Building an algebraic closure

I need to show you how you can add the root of an element in an overly complicated and abstract way. If you’re thinking of \mathbb Q, or something like that, and you want to add a root of x^2-2, you can just tack on \sqrt2 to make \mathbb Q(\sqrt2). But what if you don’t know a priori what the root is that you want to add? Or what if the field isn’t something you understand well? What if it’s one of those confusing finite fields?

Disclaimer: I’m going to use a fair amount of ring theory without even really defining the terms. If you feel lost, don’t worry about it. I’ve included links so you can try to learn what you want. This sort of thing will be restricted to this post, so if you don’t understand, you’ll still be fine for later posts.

Let’s try to be very general. k is a field, and p is an irreducible polynomial (meaning it can’t be factored) with coefficients in k. That is, p\in k[x]. What I can do is let \alpha be a variable, and consider the ring k[\alpha]. This is exactly the same as k[x] (just replacing x with \alpha). The reason I switch is because I don’t want to confuse the two. I want x to always represent a variable. In a moment, \alpha will be the root of our polynomial.

Now I’m going to take the ideal generated by p(\alpha) in k[\alpha]. We write this as (p(\alpha)) for reasons I don’t totally understand. In any event, this is a prime ideal. That means that if Q\cdot R is in the ideal, then one of Q and R are as well. The reason I know this is because we chose p to be irreducible. The analogous situation in the integers is that if q\cdot r is some multiple of a prime p, then at least one of q and r are divisible by this prime.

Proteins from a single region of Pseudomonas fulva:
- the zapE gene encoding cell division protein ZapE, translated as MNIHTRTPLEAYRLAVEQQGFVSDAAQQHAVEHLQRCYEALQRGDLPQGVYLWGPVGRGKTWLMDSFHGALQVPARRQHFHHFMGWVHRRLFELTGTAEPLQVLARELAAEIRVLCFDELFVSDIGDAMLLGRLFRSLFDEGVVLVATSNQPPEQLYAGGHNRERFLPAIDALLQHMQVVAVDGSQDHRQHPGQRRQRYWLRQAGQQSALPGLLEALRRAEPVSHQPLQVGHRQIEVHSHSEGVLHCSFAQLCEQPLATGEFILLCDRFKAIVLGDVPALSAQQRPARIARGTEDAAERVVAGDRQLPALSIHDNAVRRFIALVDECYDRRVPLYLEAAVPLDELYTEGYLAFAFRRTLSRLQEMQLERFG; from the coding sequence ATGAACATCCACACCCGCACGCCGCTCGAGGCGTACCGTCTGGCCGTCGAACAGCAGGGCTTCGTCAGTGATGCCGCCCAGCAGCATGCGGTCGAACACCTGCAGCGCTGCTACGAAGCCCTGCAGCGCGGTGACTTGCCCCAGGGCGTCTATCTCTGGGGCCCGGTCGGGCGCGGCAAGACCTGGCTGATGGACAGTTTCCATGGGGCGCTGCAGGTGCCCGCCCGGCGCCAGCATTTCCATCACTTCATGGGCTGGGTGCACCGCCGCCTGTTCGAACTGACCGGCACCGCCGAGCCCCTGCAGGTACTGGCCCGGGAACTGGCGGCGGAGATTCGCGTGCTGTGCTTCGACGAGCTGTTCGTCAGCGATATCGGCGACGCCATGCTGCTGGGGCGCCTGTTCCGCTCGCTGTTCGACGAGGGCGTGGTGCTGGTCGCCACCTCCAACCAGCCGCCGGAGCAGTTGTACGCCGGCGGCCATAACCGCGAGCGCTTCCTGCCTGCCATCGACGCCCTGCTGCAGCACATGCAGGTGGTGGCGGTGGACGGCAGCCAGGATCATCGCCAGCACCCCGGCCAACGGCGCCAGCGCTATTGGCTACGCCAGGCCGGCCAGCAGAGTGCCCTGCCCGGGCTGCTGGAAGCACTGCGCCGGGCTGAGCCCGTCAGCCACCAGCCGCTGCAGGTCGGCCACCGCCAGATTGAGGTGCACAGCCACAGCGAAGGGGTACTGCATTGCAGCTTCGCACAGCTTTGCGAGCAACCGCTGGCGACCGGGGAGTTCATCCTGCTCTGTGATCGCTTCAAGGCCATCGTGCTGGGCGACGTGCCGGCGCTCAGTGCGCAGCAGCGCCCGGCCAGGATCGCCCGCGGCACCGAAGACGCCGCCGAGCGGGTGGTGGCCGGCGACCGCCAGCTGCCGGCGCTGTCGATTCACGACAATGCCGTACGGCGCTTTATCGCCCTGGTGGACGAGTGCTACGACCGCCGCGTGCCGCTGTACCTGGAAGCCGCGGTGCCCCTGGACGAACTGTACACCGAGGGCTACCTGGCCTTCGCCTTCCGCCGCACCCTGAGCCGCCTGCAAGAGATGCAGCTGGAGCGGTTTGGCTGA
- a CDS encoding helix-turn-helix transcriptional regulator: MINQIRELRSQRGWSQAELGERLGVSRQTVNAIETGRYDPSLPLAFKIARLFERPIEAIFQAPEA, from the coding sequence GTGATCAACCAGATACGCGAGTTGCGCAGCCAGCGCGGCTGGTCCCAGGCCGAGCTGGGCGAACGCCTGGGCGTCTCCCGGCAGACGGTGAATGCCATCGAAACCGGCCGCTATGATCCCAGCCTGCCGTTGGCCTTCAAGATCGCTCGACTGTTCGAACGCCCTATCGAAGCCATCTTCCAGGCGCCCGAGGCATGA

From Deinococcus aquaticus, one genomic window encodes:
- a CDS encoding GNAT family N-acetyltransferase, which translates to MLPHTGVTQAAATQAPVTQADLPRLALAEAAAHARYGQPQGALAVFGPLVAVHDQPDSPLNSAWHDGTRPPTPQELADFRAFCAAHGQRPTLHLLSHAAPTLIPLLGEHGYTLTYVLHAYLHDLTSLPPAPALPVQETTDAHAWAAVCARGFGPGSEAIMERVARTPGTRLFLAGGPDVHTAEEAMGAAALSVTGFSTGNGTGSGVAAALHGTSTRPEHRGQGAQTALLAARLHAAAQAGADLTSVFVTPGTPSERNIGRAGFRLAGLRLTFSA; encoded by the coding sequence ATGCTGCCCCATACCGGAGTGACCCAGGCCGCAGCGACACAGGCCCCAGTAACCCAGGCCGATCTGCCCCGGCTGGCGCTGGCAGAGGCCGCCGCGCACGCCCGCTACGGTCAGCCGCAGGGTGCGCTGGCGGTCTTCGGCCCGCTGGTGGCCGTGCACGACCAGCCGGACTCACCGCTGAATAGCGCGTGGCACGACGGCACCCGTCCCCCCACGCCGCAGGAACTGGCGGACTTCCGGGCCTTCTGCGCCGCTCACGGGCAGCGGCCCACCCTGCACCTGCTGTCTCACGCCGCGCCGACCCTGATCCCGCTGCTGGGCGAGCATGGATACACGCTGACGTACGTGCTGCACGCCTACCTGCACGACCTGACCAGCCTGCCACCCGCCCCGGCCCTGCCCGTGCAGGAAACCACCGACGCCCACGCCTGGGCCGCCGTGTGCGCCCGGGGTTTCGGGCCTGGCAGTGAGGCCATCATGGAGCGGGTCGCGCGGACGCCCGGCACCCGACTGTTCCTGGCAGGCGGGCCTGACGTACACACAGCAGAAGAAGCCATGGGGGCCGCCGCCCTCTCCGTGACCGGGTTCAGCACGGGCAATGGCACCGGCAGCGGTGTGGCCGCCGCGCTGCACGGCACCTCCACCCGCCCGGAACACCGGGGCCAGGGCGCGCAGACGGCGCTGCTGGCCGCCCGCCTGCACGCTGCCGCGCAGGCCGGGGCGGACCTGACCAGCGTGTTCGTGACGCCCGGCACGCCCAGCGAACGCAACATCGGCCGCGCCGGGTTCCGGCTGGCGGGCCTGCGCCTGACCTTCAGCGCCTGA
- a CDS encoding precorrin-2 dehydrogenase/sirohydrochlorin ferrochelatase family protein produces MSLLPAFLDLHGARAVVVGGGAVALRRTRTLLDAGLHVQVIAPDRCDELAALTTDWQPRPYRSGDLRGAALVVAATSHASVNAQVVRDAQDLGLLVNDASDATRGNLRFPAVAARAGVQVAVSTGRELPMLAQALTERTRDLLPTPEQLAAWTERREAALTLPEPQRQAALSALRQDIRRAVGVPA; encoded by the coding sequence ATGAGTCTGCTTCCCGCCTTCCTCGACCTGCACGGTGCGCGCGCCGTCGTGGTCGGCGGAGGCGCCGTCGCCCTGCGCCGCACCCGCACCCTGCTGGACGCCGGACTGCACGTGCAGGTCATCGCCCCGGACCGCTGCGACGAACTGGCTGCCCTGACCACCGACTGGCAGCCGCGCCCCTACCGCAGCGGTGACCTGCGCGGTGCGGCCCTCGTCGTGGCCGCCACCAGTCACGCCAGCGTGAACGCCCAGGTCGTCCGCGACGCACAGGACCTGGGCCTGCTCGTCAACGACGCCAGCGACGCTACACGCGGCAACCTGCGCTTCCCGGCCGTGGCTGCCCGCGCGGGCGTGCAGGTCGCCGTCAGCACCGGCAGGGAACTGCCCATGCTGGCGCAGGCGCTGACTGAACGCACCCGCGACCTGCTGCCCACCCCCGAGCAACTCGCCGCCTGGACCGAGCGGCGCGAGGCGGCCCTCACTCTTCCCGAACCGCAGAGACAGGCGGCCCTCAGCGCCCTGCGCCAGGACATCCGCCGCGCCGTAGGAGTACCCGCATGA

When I mod out by this ideal (p(\alpha)), because it was a prime ideal, and therefore maximal (since k[x] is a principal ideal domain), I get a field. That’s a consequence of the correspondence theorem. Sweet.

But what’s even sweeter is that in this ring, \alpha is a root of the polynomial p(x). Since modding out by (p(\alpha)) essentially says “I declare that p(\alpha) is zero!”

What’s even even sweeter is that k is a subfield of this new field k[\alpha]/(p(\alpha)).

This whole thing was a bit nasty, but it means that we can take any field, and add the root of a polynomial, even if we don’t know a priori what that root is.

Advertisements

One Response to Building an algebraic closure

  1. Pingback: Every field has an algebraic closure « Andy Soffer

Leave a Reply

Fill in your details below or click an icon to log in:

WordPress.com Logo

You are commenting using your WordPress.com account. Log Out / Change )

Twitter picture

You are commenting using your Twitter account. Log Out / Change )

Facebook photo

You are commenting using your Facebook account. Log Out / Change )

Google+ photo

You are commenting using your Google+ account. Log Out / Change )

Connecting to %s